from The American Heritage® Dictionary of the English Language, 4th Edition
- n. Defense of oneself when physically attacked: took a course in self-defense.
- n. Defense of what belongs to oneself, as one's works or reputation.
- n. Law The right to protect oneself against violence or threatened violence with whatever force or means are reasonably necessary.
from Wiktionary, Creative Commons Attribution/Share-Alike License
- n. The means of defending oneself from physical attack.
- n. The right to protect oneself against violence by using reasonable force, especially when used as justification in a murder charge.
from the GNU version of the Collaborative International Dictionary of English
- n. The act of defending one's own person, property, or reputation.
from The Century Dictionary and Cyclopedia
- n. The act of defending one's own person, property, or reputation; in law, the act of forcibly resisting a forcible attack upon one's own person or property, or upon the persons or property of those whom, by law, one has a right to protect and defend.
from WordNet 3.0 Copyright 2006 by Princeton University. All rights reserved.
- n. the act of defending yourself
From the perspective of the fundamental national security of the United States, this action is legitimately viewed as an expression of self-defense.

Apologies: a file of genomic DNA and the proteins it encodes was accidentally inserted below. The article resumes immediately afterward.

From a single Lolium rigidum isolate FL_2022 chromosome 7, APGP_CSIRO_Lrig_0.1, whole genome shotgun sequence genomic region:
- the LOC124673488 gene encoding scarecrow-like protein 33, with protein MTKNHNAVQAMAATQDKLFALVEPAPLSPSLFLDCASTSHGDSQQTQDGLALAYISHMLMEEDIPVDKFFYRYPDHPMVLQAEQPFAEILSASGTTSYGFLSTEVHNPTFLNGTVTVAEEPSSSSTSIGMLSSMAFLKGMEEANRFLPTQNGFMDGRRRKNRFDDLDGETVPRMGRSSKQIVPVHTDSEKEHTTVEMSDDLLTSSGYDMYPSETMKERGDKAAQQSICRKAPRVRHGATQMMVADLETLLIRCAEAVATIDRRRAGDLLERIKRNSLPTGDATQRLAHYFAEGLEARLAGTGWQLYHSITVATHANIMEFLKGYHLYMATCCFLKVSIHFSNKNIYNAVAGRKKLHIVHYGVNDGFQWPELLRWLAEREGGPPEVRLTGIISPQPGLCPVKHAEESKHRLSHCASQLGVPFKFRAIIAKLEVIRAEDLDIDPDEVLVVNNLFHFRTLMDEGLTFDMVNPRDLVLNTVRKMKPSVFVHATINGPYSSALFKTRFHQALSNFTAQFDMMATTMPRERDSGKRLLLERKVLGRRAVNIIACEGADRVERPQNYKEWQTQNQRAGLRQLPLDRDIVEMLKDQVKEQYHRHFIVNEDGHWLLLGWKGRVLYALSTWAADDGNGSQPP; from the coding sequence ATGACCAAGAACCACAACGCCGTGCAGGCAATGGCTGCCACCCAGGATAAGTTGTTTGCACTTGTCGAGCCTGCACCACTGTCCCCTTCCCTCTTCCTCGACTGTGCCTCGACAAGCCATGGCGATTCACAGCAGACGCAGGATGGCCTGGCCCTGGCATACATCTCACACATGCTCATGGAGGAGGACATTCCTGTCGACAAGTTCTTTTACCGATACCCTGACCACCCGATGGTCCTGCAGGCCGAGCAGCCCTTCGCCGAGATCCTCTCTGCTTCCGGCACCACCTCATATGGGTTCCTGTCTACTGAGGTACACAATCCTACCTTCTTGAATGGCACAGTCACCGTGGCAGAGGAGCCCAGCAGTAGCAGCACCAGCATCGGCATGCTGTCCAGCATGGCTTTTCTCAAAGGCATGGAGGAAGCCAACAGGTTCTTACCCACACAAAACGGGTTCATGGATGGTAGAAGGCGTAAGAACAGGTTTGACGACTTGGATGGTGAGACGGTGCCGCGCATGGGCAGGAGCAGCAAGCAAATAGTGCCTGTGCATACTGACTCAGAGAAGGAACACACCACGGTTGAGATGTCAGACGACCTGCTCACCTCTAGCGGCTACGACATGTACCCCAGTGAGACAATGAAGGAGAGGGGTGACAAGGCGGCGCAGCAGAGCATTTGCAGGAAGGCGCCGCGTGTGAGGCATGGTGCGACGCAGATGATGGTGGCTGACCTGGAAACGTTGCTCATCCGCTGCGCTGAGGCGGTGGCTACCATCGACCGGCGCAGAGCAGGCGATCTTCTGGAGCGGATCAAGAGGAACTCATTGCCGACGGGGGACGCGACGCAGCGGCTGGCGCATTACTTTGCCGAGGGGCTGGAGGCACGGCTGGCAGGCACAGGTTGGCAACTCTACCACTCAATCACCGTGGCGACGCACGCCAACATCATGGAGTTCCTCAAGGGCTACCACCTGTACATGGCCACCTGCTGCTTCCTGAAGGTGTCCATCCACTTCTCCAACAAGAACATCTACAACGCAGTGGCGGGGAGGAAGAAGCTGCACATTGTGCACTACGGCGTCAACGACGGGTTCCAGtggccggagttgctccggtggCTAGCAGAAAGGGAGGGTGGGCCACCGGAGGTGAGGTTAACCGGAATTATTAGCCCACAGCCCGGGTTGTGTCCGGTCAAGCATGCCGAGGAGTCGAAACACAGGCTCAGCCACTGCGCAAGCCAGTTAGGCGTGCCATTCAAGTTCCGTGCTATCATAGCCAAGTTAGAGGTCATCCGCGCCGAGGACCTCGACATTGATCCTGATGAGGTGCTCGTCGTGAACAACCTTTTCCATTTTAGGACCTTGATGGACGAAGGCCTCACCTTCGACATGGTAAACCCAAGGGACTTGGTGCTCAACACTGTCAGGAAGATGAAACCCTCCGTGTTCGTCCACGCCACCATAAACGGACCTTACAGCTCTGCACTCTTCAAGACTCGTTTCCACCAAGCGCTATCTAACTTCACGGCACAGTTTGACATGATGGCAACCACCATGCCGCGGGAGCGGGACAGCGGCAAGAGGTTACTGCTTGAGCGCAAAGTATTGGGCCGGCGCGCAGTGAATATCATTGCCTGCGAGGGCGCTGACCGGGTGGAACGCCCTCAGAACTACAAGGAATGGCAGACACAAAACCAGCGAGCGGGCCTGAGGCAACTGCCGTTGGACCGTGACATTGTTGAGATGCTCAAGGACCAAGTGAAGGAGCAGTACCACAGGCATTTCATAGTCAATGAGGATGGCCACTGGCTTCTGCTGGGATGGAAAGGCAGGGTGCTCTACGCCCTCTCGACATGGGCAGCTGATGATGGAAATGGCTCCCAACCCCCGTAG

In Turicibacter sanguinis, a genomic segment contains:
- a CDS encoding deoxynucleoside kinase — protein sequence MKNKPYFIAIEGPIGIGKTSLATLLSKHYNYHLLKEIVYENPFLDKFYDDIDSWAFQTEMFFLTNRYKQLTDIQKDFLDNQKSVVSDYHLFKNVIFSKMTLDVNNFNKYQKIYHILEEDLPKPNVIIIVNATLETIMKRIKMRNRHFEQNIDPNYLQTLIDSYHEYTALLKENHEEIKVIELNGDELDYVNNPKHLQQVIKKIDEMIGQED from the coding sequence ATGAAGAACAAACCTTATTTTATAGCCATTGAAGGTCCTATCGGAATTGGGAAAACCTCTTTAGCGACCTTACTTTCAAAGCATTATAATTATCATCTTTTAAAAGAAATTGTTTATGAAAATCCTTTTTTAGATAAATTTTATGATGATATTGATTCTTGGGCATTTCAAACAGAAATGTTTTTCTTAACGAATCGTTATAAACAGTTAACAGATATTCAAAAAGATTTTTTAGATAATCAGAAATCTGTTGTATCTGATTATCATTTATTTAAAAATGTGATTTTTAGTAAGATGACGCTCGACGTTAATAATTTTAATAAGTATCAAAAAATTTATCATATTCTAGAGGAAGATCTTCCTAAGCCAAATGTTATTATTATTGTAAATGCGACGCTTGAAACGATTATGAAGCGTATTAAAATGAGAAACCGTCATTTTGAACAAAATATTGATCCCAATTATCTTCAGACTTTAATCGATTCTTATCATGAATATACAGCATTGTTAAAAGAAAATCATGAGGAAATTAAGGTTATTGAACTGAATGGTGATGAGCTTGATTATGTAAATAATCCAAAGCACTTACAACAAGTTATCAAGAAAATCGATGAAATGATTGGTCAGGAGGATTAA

It justifies the actions in the name of self-defense, "to prevent any future acts of international terrorism" against the U.S.
Privately he thanked me, knowing I could have killed him in the name of self-defense.
• Eye For A Head Bill: A bill that will allow Texan citizens to respond to personal attacks with exponential force in the name of self-defense.
Earlier on Saturday, the Qaddafi government appeared to be laying the groundwork for a potential strike in the name of self-defense.
â¢ Eye For A Head Bill: A bill that will allow Texan citizens to respond to personal attacks with exponential force in the name of self-defense.
The two primary exceptions to the prohibition are self-defense, which is obviously not applicable here, and operations authorized by the United Nations Security Council in response to a threat to international peace and security.
Maybe I'm too simple, but it seems to me that the legal scholars who are agonizing over the death of Anwar al-Awlaki "Killings Pose Legal Quandary for U.S.," World News, Oct. 1 should consider a simple legal concept called self-defense.
Ten bullets are more than enough for self-defense, which is why many people own a handgun. ...
His government, meanwhile, insisted the shooting of an unarmed bin Laden during a daring raid in Pakistan was lawful and in national self-defense.